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« Bellevue Prairie, situated on the lower end of the island, is about two miles long, by half a mile wide. Oak Prairie, which takes its name from the groves of oak scattered over it, containing about 1,000 acres, is bounded on the north and west by the hills along the west shore that extend across the island at its greatest width. Some of these hills are grassy to their summits, while others are more or less timbered.
“ Immediately north and west of these hills lies a beautiful valley, stretching towards the north end of the island. The southern end of this valley contains several hundred acres of meadow land, but on the north it is heavily timbered. The land contained in it is all apparently fertile, and around it the hills are covered with a luxuriant growth of grass.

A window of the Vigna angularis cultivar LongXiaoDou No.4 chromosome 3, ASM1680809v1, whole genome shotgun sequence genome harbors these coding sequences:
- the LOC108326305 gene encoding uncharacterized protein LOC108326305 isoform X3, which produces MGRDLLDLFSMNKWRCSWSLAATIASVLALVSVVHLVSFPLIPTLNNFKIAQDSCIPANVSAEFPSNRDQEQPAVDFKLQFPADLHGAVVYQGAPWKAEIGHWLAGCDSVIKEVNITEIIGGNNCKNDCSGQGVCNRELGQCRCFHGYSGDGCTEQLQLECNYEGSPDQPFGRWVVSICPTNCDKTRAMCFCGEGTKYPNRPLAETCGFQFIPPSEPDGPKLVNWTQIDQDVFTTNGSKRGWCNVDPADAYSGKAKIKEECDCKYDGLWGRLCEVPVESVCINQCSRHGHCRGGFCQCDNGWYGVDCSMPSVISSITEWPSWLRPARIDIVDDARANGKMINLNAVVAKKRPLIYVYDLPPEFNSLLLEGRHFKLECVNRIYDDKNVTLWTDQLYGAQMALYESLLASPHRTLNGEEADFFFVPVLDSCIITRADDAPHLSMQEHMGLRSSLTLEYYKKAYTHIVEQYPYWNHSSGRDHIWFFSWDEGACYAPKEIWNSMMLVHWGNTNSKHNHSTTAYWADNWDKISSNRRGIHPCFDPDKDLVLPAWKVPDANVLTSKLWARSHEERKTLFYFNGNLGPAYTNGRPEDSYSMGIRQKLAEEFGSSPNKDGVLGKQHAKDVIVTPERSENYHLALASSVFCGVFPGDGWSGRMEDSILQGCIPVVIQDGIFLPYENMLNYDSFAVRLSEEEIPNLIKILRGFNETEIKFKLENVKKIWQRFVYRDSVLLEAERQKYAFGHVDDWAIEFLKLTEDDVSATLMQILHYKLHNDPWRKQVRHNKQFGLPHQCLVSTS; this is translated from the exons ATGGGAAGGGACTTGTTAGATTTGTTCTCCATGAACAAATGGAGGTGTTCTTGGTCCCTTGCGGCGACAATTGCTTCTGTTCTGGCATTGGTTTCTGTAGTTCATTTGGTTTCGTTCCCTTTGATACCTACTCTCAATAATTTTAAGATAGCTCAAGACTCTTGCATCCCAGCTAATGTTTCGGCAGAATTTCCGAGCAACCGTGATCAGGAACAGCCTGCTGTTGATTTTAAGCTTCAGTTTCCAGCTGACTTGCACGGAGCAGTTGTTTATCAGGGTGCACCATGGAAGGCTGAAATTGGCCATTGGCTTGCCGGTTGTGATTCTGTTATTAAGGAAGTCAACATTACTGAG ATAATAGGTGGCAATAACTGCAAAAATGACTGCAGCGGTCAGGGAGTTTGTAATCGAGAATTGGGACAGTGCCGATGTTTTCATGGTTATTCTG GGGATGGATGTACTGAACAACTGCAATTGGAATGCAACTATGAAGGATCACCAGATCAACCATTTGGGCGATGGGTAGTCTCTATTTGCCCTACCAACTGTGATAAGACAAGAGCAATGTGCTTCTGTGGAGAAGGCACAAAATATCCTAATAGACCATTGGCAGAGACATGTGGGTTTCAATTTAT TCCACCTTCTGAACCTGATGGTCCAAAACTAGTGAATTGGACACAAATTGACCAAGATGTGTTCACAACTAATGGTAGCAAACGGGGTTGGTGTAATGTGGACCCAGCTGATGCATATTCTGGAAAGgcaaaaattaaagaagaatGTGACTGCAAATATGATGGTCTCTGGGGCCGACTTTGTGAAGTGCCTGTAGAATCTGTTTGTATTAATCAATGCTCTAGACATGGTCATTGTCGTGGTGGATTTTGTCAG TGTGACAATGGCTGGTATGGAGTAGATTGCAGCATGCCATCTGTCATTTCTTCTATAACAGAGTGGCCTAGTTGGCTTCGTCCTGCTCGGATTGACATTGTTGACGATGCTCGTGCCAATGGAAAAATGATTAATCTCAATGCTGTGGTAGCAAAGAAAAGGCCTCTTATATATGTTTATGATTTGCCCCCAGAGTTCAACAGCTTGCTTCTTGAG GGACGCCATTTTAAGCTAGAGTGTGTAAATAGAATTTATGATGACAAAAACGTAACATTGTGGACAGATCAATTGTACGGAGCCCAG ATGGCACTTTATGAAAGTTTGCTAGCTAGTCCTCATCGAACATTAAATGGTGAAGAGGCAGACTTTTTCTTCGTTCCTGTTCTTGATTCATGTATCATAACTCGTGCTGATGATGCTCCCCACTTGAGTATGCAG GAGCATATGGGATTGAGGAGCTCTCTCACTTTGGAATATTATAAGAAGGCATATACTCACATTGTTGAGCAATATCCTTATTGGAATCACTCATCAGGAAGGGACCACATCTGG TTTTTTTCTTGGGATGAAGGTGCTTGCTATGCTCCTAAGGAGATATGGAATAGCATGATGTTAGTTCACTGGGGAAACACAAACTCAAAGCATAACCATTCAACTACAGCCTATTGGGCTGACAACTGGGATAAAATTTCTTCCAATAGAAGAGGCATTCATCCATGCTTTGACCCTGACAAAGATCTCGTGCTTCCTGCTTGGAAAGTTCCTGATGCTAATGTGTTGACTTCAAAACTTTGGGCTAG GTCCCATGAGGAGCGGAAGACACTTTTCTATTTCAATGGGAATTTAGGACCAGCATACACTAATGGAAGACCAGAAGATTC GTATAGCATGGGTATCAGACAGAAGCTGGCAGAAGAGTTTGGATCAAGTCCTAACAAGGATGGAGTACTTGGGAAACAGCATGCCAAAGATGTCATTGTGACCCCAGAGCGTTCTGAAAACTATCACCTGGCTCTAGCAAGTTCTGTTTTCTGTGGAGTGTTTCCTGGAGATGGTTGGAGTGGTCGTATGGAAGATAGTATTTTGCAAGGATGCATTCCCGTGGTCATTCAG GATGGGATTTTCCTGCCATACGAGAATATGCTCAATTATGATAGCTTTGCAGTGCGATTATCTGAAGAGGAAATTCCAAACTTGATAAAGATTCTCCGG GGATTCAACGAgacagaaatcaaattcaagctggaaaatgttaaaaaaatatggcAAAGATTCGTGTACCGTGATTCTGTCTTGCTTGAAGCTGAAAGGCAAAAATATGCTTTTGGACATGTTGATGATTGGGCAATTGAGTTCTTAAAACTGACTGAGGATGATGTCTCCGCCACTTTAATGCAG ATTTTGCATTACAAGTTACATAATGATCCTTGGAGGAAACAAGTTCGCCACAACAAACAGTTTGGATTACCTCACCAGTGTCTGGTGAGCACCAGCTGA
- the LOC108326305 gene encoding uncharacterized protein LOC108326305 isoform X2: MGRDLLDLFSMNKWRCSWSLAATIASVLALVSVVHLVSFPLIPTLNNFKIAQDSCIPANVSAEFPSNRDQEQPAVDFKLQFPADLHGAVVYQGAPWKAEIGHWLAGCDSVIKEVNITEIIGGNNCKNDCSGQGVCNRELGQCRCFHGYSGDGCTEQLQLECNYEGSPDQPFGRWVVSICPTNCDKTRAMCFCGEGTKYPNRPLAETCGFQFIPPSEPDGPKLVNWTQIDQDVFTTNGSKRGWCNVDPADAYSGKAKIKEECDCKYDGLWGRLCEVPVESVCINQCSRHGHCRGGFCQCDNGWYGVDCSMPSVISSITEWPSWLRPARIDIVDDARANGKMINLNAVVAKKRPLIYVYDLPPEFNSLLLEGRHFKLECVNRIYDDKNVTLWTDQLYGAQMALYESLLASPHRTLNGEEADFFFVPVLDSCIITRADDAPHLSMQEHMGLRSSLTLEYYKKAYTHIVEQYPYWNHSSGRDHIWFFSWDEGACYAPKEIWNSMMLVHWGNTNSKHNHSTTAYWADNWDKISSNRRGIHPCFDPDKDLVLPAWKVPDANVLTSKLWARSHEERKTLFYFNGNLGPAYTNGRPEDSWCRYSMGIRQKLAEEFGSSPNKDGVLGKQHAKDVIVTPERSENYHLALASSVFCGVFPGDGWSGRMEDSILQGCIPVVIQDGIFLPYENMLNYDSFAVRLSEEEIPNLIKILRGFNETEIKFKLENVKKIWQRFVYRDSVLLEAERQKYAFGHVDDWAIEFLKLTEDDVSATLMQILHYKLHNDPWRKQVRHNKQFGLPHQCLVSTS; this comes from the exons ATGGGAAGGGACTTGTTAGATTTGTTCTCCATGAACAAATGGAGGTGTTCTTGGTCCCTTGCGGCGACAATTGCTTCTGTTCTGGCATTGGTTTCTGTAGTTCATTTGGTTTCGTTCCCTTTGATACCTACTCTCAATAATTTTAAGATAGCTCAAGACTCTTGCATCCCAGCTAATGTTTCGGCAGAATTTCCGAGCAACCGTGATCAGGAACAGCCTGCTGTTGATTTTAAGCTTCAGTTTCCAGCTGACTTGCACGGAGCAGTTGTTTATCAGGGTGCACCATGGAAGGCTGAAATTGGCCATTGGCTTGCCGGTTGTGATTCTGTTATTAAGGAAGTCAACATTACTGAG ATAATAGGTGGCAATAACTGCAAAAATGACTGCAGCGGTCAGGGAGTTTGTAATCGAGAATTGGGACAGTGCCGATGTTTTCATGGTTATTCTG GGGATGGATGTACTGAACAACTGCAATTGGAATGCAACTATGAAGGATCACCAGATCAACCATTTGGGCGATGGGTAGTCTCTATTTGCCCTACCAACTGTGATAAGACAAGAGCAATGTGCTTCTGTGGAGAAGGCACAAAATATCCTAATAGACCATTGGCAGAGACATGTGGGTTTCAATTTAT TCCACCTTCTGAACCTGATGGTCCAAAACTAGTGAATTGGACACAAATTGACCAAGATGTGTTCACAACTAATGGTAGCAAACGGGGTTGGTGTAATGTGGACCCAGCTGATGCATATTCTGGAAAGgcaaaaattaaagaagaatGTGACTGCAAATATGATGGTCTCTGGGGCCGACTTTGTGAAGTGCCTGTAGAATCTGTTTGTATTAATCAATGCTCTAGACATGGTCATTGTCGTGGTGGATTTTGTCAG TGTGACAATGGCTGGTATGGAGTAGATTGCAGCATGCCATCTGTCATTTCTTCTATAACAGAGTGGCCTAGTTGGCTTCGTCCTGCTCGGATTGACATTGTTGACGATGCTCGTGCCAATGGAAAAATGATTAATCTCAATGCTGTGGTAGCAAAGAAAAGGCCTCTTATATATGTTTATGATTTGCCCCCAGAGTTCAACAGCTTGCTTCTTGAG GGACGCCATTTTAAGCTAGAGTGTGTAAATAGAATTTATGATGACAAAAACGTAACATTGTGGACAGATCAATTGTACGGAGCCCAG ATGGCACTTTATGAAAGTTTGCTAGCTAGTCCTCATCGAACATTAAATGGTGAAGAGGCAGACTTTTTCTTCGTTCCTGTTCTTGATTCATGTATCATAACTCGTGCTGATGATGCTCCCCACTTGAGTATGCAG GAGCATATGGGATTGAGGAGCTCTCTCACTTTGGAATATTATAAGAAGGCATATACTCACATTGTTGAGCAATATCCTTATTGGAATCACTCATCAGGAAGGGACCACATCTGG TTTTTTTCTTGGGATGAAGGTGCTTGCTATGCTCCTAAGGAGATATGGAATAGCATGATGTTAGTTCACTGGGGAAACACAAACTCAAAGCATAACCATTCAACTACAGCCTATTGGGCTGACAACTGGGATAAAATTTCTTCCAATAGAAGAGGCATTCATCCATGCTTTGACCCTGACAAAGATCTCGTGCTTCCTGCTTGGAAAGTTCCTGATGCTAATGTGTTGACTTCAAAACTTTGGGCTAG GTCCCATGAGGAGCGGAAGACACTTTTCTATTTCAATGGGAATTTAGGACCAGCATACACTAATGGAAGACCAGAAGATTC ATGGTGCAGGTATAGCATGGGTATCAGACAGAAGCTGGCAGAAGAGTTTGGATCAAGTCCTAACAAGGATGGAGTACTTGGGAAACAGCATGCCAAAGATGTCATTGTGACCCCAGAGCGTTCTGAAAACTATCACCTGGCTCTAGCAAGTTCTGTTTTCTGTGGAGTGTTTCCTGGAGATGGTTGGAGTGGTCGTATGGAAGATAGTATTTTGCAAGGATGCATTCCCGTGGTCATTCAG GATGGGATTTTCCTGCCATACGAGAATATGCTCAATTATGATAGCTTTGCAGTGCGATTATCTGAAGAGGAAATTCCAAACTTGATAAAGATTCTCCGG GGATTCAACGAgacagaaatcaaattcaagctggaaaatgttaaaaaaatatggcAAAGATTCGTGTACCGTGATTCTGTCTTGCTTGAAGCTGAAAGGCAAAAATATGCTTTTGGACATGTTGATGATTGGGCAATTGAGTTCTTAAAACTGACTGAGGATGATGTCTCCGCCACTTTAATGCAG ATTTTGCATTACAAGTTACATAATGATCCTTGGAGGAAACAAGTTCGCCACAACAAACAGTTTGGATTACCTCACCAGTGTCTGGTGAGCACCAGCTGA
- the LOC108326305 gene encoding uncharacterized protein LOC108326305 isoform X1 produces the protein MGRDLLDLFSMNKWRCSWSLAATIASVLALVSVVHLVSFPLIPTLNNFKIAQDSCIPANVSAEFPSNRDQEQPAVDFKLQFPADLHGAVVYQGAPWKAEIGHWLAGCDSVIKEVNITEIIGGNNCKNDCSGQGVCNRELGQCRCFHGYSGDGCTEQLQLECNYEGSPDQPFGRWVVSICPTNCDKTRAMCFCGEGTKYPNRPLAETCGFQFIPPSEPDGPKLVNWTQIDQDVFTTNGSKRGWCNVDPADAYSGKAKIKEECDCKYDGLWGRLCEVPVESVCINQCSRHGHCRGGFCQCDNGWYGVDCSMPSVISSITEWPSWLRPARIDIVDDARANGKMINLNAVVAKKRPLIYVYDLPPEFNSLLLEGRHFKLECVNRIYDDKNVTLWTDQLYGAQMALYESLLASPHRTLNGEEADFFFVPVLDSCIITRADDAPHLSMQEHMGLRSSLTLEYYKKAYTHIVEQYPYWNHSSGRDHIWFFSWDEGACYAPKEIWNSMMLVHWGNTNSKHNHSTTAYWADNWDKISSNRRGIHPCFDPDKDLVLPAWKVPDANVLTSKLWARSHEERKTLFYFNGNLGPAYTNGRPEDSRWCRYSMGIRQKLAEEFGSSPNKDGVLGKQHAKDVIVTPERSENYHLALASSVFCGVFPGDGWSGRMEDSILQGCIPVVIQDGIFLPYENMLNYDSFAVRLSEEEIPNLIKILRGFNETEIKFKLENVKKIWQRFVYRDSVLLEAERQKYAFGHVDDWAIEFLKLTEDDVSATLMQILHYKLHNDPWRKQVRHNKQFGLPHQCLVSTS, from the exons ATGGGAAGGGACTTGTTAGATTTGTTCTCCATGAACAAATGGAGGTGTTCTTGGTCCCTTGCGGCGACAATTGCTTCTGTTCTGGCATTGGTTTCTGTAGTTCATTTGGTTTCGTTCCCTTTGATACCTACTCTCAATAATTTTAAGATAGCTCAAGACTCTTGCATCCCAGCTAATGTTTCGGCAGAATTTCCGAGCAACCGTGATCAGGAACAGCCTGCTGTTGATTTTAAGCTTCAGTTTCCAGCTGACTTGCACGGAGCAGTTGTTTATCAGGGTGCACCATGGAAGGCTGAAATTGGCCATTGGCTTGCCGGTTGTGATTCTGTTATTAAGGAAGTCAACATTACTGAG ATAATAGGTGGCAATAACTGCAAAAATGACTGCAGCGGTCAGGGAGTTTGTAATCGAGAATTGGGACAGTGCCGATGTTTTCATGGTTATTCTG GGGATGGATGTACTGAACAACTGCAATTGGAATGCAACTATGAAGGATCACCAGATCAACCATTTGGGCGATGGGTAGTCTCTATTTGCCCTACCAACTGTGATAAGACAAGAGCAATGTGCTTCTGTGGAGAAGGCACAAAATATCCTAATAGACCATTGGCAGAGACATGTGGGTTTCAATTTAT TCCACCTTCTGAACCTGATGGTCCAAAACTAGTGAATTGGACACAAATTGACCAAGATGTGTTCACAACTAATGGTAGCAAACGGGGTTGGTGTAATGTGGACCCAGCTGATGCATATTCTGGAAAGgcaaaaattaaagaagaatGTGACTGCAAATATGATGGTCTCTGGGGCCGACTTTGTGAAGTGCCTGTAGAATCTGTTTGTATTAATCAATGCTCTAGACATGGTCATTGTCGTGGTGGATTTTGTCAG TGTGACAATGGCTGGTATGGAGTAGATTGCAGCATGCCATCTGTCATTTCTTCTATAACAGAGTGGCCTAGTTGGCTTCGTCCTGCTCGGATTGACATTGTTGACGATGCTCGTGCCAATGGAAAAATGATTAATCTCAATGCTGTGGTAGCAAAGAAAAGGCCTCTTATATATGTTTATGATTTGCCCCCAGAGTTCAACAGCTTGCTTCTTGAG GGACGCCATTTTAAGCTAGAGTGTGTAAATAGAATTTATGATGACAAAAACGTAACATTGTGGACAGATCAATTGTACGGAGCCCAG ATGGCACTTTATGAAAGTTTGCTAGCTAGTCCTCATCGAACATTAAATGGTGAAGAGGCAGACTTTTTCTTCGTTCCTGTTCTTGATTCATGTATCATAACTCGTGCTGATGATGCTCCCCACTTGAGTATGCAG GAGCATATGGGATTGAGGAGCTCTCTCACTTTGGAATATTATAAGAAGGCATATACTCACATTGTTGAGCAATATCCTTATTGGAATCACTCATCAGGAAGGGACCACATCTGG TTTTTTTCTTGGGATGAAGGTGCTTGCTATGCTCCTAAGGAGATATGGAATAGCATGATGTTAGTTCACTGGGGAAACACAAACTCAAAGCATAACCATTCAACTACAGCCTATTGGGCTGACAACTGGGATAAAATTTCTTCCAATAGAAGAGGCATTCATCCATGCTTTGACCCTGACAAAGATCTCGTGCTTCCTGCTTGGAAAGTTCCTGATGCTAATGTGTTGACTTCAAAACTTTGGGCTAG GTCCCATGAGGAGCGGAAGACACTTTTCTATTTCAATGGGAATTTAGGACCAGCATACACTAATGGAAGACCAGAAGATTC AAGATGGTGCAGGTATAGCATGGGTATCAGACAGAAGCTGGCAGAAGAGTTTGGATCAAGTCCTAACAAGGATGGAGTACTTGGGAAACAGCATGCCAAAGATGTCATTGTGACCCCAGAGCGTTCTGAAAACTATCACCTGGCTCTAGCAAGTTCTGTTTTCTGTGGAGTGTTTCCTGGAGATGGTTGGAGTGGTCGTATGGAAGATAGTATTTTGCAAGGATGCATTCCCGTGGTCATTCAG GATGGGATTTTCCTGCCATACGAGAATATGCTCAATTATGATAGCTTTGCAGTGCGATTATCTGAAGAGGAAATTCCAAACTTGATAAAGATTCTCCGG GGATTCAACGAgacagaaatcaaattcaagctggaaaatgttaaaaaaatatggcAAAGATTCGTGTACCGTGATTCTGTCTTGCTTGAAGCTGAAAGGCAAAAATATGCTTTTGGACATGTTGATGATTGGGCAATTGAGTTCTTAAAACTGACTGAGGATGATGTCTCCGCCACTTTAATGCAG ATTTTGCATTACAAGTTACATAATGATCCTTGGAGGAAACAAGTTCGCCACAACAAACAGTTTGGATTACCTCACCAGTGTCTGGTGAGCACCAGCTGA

This valley lies immediately opposite to Henry Island, and adjacent to good harbours.
“ The north end of the island contains much good land, now covered by a heavy forest, but when divested of this, can be brought into profitable cultivation. In this region, there is a grove of large cedars, very valuable for timber.
66 One third of the entire area of this island, or about 12,000 acres, is well adapted to cultivation, and nearly all the remainder to pastoral purposes.
The soil of the arable portions is excellent, with the exception of Bellevue Prairie, which is somewhat gravelly. 6 Upon this island are at least four beautiful lakes.